Auto industry stocks are showing vulnerability to activist politicians who can rattle the markets and hurt the share prices of public companies with threats to enact policies that would thwart management teams seeking to maximize shareholder value.
General Motors Co. (NYSE:GM) is one of the auto industry stocks that pulled back in November, after incurring the wrath of President Trump and members of Congress by announcing plans to cut jobs and potentially close six U.S. factories. President Trump indicated GM’s actions could trigger a federal review of any subsidies that the company is receiving.
The U.S. government is helping all auto makers that build electric vehicles by offering buyers a tax credit of up to $7,500. The subsidy soon will expire for Elon Musk-led Tesla Inc. (NASDAQ:TSLA), which has sold the most electric cars in America and is nearing its 200,000-electric-vehicle limit for tapping the U.S. government subsidy.
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Auto Industry Stocks Lose Value after Lawmakers’ Criticism
However, GM, Ford and other electric car automakers have been making business decisions based on the availability of the subsidy for their prospective customers. The tax credit will be available until 200,000 qualified electric vehicles have been sold in the United States by each manufacturer.
At that point, the credit begins to phase out for that company. GM’s stock price slid when President Trump spoke of reviewing existing subsidies.
General Motors drew sharp criticism in late November when it announced plans to cut up to 14,000 jobs, to eliminate six car brands by year-end 2019 and to save or trim a combined $10.5 billion as the company shifts its focus to self-driving and electric vehicles. GM, still profitable after receiving $11.2 billion in financial assistance from the federal government to emerge from its 2009 Chapter 11 bankruptcy, is insisting that the cuts need to be pursued before the cyclical industry’s next downturn.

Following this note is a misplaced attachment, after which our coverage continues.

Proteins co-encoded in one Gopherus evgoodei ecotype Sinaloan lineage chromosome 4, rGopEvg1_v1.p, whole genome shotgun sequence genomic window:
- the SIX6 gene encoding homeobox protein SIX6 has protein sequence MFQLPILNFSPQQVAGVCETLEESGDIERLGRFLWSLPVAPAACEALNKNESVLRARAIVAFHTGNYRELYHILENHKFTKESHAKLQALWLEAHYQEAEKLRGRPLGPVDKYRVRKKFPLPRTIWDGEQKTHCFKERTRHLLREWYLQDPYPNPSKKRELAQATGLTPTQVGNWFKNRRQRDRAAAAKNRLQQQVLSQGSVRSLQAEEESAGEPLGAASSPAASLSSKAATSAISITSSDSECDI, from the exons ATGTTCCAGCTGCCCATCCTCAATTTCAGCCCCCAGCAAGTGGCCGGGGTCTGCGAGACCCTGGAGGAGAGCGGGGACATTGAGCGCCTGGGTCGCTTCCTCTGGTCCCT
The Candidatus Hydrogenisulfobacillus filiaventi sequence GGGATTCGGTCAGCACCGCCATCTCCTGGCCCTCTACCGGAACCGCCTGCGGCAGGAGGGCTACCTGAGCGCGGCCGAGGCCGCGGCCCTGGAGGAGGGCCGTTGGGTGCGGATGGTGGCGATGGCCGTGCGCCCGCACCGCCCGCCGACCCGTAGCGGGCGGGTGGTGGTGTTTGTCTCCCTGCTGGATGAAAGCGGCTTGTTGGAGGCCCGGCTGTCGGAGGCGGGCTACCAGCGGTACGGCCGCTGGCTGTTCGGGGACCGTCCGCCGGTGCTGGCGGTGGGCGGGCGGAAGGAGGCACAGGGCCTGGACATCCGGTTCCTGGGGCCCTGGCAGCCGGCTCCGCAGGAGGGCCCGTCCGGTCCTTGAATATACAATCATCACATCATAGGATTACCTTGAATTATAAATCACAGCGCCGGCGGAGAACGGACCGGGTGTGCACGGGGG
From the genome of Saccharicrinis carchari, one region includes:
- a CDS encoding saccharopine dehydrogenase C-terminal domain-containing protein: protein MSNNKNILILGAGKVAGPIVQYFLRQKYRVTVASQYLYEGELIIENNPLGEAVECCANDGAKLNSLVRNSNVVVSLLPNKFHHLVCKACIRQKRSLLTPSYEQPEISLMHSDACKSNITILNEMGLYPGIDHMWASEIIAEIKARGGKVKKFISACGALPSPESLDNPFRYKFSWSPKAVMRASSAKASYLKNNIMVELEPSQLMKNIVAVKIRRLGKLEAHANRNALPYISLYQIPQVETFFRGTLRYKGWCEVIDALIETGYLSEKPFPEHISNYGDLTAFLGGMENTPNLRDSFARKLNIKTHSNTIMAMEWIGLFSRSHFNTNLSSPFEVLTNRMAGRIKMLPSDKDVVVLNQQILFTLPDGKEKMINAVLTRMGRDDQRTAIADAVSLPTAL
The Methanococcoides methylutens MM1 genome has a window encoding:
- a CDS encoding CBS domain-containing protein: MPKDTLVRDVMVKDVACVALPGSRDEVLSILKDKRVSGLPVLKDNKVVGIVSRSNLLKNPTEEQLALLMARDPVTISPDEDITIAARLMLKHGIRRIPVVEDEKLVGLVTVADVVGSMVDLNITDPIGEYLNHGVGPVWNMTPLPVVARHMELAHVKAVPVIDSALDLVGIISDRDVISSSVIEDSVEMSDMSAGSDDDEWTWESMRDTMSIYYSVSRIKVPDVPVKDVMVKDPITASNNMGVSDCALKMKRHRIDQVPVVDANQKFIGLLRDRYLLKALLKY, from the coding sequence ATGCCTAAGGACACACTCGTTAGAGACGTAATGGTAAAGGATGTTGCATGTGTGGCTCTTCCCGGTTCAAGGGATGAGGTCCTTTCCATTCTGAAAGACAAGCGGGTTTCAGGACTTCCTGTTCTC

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Auto Industry Stocks Hit by Tariffs
GM and Ford Motor Co. (NYSE:F) also are among U.S. auto makers whose business has been hampered by tariffs imposed on imported vehicles and parts by the U.S. government as part of its negotiations to obtain concessions aimed at reducing trade barriers for U.S. exports. The Trump administration is particularly focused on China, hoping to stop the theft of intellectual property from U.S. businesses.
The auto industry is among those that recently gained a reprieve when President Trump and China’s President Xi Jinping agreed to a 90-day delay in any further tariffs to allow progress in negotiations between the two sides. Meanwhile, stock markets in both the United States and China have been pulling back amid the uncertainty about resolving the trade war and new data about slowing economic growth.